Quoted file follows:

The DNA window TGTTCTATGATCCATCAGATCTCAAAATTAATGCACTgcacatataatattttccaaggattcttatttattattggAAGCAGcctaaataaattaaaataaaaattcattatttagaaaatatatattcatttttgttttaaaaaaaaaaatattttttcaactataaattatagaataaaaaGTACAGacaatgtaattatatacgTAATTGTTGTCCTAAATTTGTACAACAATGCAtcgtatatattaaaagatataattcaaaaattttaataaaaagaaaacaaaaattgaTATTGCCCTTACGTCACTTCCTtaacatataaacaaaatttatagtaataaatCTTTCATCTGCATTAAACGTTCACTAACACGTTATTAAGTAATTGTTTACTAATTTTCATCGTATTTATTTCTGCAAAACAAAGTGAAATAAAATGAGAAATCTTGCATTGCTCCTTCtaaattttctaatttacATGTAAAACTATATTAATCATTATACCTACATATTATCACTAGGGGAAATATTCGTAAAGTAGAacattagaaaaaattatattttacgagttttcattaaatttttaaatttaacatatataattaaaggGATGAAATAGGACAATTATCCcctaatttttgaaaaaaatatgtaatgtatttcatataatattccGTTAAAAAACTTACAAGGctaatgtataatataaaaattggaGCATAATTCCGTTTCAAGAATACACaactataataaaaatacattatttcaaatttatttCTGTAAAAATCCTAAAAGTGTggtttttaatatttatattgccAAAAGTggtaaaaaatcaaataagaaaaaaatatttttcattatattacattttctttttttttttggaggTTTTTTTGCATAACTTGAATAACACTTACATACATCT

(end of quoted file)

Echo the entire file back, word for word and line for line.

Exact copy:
The DNA window TGTTCTATGATCCATCAGATCTCAAAATTAATGCACTgcacatataatattttccaaggattcttatttattattggAAGCAGcctaaataaattaaaataaaaattcattatttagaaaatatatattcatttttgttttaaaaaaaaaaatattttttcaactataaattatagaataaaaaGTACAGacaatgtaattatatacgTAATTGTTGTCCTAAATTTGTACAACAATGCAtcgtatatattaaaagatataattcaaaaattttaataaaaagaaaacaaaaattgaTATTGCCCTTACGTCACTTCCTtaacatataaacaaaatttatagtaataaatCTTTCATCTGCATTAAACGTTCACTAACACGTTATTAAGTAATTGTTTACTAATTTTCATCGTATTTATTTCTGCAAAACAAAGTGAAATAAAATGAGAAATCTTGCATTGCTCCTTCtaaattttctaatttacATGTAAAACTATATTAATCATTATACCTACATATTATCACTAGGGGAAATATTCGTAAAGTAGAacattagaaaaaattatattttacgagttttcattaaatttttaaatttaacatatataattaaaggGATGAAATAGGACAATTATCCcctaatttttgaaaaaaatatgtaatgtatttcatataatattccGTTAAAAAACTTACAAGGctaatgtataatataaaaattggaGCATAATTCCGTTTCAAGAATACACaactataataaaaatacattatttcaaatttatttCTGTAAAAATCCTAAAAGTGTggtttttaatatttatattgccAAAAGTggtaaaaaatcaaataagaaaaaaatatttttcattatattacattttctttttttttttggaggTTTTTTTGCATAACTTGAATAACACTTACATACATCT